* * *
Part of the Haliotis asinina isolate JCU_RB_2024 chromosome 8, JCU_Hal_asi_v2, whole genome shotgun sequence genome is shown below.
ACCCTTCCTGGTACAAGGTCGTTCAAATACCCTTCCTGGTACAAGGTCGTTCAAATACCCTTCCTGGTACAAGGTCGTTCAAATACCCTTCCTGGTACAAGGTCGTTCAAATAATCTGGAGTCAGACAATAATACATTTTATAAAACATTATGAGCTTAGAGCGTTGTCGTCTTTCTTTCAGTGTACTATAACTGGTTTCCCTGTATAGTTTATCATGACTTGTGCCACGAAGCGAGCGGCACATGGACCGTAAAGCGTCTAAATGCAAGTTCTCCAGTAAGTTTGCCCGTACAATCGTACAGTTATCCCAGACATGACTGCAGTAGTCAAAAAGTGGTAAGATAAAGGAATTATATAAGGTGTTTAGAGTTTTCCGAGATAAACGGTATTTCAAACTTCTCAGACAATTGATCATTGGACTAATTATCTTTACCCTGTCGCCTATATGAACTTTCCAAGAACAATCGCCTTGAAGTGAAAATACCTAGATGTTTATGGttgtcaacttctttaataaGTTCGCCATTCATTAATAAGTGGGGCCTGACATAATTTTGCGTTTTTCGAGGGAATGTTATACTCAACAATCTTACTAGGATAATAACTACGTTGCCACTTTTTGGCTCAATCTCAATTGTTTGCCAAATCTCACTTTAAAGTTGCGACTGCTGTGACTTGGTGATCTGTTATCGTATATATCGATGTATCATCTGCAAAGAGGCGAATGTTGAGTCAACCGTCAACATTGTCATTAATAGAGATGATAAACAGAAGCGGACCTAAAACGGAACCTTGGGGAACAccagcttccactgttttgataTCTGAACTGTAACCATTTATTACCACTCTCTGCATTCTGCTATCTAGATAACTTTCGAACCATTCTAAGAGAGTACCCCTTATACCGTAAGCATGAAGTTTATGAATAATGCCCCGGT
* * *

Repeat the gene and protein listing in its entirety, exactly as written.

Part of the Haliotis asinina isolate JCU_RB_2024 chromosome 8, JCU_Hal_asi_v2, whole genome shotgun sequence genome is shown below.
ACCCTTCCTGGTACAAGGTCGTTCAAATACCCTTCCTGGTACAAGGTCGTTCAAATACCCTTCCTGGTACAAGGTCGTTCAAATACCCTTCCTGGTACAAGGTCGTTCAAATAATCTGGAGTCAGACAATAATACATTTTATAAAACATTATGAGCTTAGAGCGTTGTCGTCTTTCTTTCAGTGTACTATAACTGGTTTCCCTGTATAGTTTATCATGACTTGTGCCACGAAGCGAGCGGCACATGGACCGTAAAGCGTCTAAATGCAAGTTCTCCAGTAAGTTTGCCCGTACAATCGTACAGTTATCCCAGACATGACTGCAGTAGTCAAAAAGTGGTAAGATAAAGGAATTATATAAGGTGTTTAGAGTTTTCCGAGATAAACGGTATTTCAAACTTCTCAGACAATTGATCATTGGACTAATTATCTTTACCCTGTCGCCTATATGAACTTTCCAAGAACAATCGCCTTGAAGTGAAAATACCTAGATGTTTATGGttgtcaacttctttaataaGTTCGCCATTCATTAATAAGTGGGGCCTGACATAATTTTGCGTTTTTCGAGGGAATGTTATACTCAACAATCTTACTAGGATAATAACTACGTTGCCACTTTTTGGCTCAATCTCAATTGTTTGCCAAATCTCACTTTAAAGTTGCGACTGCTGTGACTTGGTGATCTGTTATCGTATATATCGATGTATCATCTGCAAAGAGGCGAATGTTGAGTCAACCGTCAACATTGTCATTAATAGAGATGATAAACAGAAGCGGACCTAAAACGGAACCTTGGGGAACAccagcttccactgttttgataTCTGAACTGTAACCATTTATTACCACTCTCTGCATTCTGCTATCTAGATAACTTTCGAACCATTCTAAGAGAGTACCCCTTATACCGTAAGCATGAAGTTTATGAATAATGCCCCGGT